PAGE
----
Nikolai and the Others at Lincoln Center. I went to see Richard Nelson's play, though I'm not a fan of his historical dramas, because it was directed by Chicago's David Cromer, whose production of Our Town here and in New York was considered so revelatory. But there's nothing Cromer or any other director could do with this text, whose central conceit is that George Balanchine, Igor Stravinsky and a dozen other Russian emigres meet for a weekend in the country while Messrs. B. and S. are working on "The Firebird." They've all worked together or been married to one another or both, and one of them is wheezing so hard you know he's the Act I loaded gun which must go off in Act II. But adherence to Chekhov's law of stagecraft and minute attention to boring Russians aren't enough to turn this into Chekhov. We start off not knowing or caring about these people and end up the same way, even as they create what we know is a lasting work of art. The best moments come from the two New York City Ballet dancers whose rehearsals of "Firebird" convey the excitement of creation. The rest of the play just lies there like cold blini. I did, however, enjoy hearing the characters rag Balanchine about choreographing for Broadway ("Of course, that's where the money is"), knowing they're inveighing against "Slaughter on Tenth Avenue." Through June 16.
The Big Knife at the Roundabout's American Airlines Theater. This late Clifford Odets work is a naked piece of autobiographical special pleading, in which Odets portrays Hollywood as a monster destroying the morals and lives of otherwise good men. No doubt that's what it felt like to him as he spent years out there producing not too much and drinking himself to death; but, as a friend once said about Arthur Miller's equally autobiographical After The Fall, "Why should I pay to listen to his therapy? He should pay me!" Portraying a movie star whose guilty secret keeps him in thrall to the studio, Bobby Cannavale gets nothing to do but whine, though he can be an exciting performer who holds his own with Steve Buscemi and Michael Shannon on tv's Boardwalk Empire. But neither his character's secret nor the struggle with his conscience engages the audience in the slightest, and by the time he too submits to Chekhov's law we're wondering why the homesick playwright didn't just go home. Through June 2.
The Nance at the Lyceum. Less a play than a showcase for Nathan Lane, Douglas Carter Beane's play concerns a performer in the twilight of burlesque whose specialty is "pansy," exaggerated effeminacy shot through with double-entendres about homosexuality. Despite its fidelity to original routines from vaudeville (Ever wondered about that Three Stooges "Niagara Falls" bit? Or Austin Powers's "Oh, be-have!"?), the play is full of anachronisms, importing a Stonewall consciousness into the New Deal. Lane's thoroughly unpleasant character, a self-hating Republican gay man named Chauncey Miles, stands up for his right to perform "pansy" in a courtroom sequence straight out of Philadelphia. The lover he meets in a demi-monde automat (the charming Jonni Orsini) is completely at ease with his own gay identity and just wants to settle down and play house with Chauncey. Then one character wonders aloud, "In 80 years, who's going to be wondering how to pay for Social Security?" (Big laugh.) Beane succumbs repeatedly to the temptation to comment on his characters, so we never for a minute mistake them for actual people. Lane may well get a Tony (though go, Tracy Letts!) but even his skill can't save The Nance. Open run.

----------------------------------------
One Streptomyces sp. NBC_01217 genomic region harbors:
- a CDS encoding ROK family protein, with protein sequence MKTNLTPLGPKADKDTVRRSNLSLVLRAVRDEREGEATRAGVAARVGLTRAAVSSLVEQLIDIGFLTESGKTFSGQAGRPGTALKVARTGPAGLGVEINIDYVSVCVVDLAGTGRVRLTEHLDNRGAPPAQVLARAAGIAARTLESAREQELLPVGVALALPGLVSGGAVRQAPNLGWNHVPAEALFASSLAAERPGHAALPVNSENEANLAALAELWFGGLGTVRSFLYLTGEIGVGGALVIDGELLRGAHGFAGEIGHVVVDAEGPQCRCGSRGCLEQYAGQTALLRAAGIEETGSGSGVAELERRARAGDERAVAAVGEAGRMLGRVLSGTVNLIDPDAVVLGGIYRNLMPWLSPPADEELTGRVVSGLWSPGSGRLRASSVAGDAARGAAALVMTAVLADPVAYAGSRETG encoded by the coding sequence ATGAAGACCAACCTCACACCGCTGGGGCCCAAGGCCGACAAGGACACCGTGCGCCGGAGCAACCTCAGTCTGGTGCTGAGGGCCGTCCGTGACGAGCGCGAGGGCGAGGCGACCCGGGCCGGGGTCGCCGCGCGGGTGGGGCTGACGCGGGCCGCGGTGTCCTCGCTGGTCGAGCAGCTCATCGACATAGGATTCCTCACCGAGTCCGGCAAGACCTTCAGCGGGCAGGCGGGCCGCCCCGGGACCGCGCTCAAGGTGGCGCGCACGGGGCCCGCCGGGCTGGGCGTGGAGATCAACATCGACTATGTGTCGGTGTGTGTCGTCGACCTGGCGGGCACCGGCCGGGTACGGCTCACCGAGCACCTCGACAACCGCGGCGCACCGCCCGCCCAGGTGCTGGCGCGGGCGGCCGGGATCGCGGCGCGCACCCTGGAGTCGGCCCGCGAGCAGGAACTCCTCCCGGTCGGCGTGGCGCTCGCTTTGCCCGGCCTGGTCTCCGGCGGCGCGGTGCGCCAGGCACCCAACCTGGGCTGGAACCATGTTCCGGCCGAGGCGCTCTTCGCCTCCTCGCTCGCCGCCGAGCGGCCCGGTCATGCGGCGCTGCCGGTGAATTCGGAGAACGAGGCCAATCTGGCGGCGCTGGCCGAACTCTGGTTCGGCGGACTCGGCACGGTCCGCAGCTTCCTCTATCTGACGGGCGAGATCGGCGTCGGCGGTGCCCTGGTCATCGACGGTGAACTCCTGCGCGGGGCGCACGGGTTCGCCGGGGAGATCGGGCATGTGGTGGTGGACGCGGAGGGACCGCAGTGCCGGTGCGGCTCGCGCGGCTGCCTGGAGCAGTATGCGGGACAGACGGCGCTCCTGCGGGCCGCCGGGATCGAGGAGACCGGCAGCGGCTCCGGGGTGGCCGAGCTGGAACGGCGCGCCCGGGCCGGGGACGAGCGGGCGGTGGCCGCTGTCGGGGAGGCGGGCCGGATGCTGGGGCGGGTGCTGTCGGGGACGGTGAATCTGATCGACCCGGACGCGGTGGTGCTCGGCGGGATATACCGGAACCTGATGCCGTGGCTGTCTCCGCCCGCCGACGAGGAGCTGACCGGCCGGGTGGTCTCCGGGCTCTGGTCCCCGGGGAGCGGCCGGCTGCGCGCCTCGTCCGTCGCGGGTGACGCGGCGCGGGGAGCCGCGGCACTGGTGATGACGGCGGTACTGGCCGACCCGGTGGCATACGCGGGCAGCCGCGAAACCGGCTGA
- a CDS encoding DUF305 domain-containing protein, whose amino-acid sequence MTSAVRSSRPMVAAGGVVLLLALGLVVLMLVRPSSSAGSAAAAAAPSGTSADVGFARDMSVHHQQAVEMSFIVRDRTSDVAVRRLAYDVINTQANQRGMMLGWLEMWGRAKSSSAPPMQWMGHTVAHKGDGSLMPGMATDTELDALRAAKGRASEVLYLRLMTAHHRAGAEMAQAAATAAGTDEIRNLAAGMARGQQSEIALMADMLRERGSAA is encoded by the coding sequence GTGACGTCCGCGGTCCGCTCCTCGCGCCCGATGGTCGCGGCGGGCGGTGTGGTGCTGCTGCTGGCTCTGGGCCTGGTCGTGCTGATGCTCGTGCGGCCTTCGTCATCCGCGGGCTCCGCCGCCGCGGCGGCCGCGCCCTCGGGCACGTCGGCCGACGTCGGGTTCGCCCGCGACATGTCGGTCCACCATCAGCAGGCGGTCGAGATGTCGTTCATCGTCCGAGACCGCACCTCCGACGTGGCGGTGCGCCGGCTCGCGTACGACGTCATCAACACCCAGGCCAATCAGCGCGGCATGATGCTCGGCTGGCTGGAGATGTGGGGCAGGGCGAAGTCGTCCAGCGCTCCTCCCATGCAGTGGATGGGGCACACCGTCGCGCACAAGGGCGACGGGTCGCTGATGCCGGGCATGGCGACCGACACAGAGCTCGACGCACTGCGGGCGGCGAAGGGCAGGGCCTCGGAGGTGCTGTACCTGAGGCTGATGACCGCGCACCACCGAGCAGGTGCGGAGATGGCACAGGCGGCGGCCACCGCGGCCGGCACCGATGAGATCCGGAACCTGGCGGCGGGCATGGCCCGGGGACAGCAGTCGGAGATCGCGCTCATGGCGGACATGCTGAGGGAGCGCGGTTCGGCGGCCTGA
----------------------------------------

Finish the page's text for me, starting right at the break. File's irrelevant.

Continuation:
The Visual Arts
Of museums I can report:
- MoMA's not-so-new-anymore building has the worst people-circulation of any major museum so if there was something to see I couldn't find it;
- The Neue Galerie, at which Ronald Lauder stashes his Klimt paintings, has a permanent collection consisting mostly of line-drawings (by Klimt, Egon Schiele and Oskar Kolkoschka) of women masturbating; and
- The Metropolitan Museum has an amazing video/photography exhibit and an equally amazing painting exhibit, the latter of which comes to the Art Institute next month.
The photography/video exhibit, "Street" by James Nares, at first appears to be a simple pan by a video camera across still photos of outdoor spaces in New York. Gradually, though, you realize the photos aren't still--they're slow-motion, taken with the kind of camera used to capture images of hummingbirds in flight. For more than an hour you sit watching the continuous pan across crowd after crowd, with people flicking cigarettes and kissing and picking their noses and crossing the street, all verrrrrrrry slowwwwwwly, and it's utterly mesmerizing, especially as set to music by Thurston Moore of Sonic Youth. The main exhibit is flanked by stills Nares found influential, and they include both motion-capture nature photography and shots of New York streets by Steichen and Steiglitz and Strand. More cruelty: the exhibit closes this weekend and there are no plans to re-open it anywhere else; but there's a video clip on the artist's site.
"Impressionism, Fashion and Modernity" is an assemblage of Impressionist paintings featuring people in fancy clothes. That sounds like an artificial basis for an exhibit but in fact the highly intelligent wall commentary explains how the portraits helped create and then chronicle the fin-de-[19th]-siecle Parisian middle class. Manet, Courbet and Degas paintings stand next to the original dresses in which their models were clothed. One entire room is dedicated to the significance of white gowns, another to black, and several rooms display the dandification of men that went hand-in-glove with widespread prosperity. It's an illuminating as well as beautiful exhibit which closes this weekend in New York and reopens June 26 at the Art Institute, where it will run through September 22.